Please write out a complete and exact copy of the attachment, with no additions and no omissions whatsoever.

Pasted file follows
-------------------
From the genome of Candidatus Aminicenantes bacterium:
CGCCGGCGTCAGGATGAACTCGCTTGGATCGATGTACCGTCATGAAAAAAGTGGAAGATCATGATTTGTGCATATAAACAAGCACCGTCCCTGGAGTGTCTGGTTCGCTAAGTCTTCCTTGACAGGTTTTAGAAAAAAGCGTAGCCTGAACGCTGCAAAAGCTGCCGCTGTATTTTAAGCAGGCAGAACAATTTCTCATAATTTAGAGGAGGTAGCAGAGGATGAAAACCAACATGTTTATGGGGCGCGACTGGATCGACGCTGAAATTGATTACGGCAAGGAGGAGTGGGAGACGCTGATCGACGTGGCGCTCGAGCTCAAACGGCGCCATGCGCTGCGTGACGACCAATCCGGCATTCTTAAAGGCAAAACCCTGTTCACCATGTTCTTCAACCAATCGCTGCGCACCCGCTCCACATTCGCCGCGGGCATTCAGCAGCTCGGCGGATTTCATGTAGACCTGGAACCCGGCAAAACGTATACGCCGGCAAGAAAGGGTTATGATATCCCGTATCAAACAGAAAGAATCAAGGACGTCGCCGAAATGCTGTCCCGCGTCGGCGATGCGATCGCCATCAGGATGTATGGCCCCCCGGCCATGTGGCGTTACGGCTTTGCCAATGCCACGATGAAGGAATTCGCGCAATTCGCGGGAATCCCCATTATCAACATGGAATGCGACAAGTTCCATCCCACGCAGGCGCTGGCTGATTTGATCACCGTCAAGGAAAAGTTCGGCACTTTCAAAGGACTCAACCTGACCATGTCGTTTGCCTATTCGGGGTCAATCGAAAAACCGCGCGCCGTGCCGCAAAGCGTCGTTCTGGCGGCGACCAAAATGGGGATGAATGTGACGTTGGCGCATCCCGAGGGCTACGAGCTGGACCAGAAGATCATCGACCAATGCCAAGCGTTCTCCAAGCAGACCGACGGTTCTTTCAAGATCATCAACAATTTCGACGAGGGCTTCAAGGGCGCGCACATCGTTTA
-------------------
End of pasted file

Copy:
From the genome of Candidatus Aminicenantes bacterium:
CGCCGGCGTCAGGATGAACTCGCTTGGATCGATGTACCGTCATGAAAAAAGTGGAAGATCATGATTTGTGCATATAAACAAGCACCGTCCCTGGAGTGTCTGGTTCGCTAAGTCTTCCTTGACAGGTTTTAGAAAAAAGCGTAGCCTGAACGCTGCAAAAGCTGCCGCTGTATTTTAAGCAGGCAGAACAATTTCTCATAATTTAGAGGAGGTAGCAGAGGATGAAAACCAACATGTTTATGGGGCGCGACTGGATCGACGCTGAAATTGATTACGGCAAGGAGGAGTGGGAGACGCTGATCGACGTGGCGCTCGAGCTCAAACGGCGCCATGCGCTGCGTGACGACCAATCCGGCATTCTTAAAGGCAAAACCCTGTTCACCATGTTCTTCAACCAATCGCTGCGCACCCGCTCCACATTCGCCGCGGGCATTCAGCAGCTCGGCGGATTTCATGTAGACCTGGAACCCGGCAAAACGTATACGCCGGCAAGAAAGGGTTATGATATCCCGTATCAAACAGAAAGAATCAAGGACGTCGCCGAAATGCTGTCCCGCGTCGGCGATGCGATCGCCATCAGGATGTATGGCCCCCCGGCCATGTGGCGTTACGGCTTTGCCAATGCCACGATGAAGGAATTCGCGCAATTCGCGGGAATCCCCATTATCAACATGGAATGCGACAAGTTCCATCCCACGCAGGCGCTGGCTGATTTGATCACCGTCAAGGAAAAGTTCGGCACTTTCAAAGGACTCAACCTGACCATGTCGTTTGCCTATTCGGGGTCAATCGAAAAACCGCGCGCCGTGCCGCAAAGCGTCGTTCTGGCGGCGACCAAAATGGGGATGAATGTGACGTTGGCGCATCCCGAGGGCTACGAGCTGGACCAGAAGATCATCGACCAATGCCAAGCGTTCTCCAAGCAGACCGACGGTTCTTTCAAGATCATCAACAATTTCGACGAGGGCTTCAAGGGCGCGCACATCGTTTA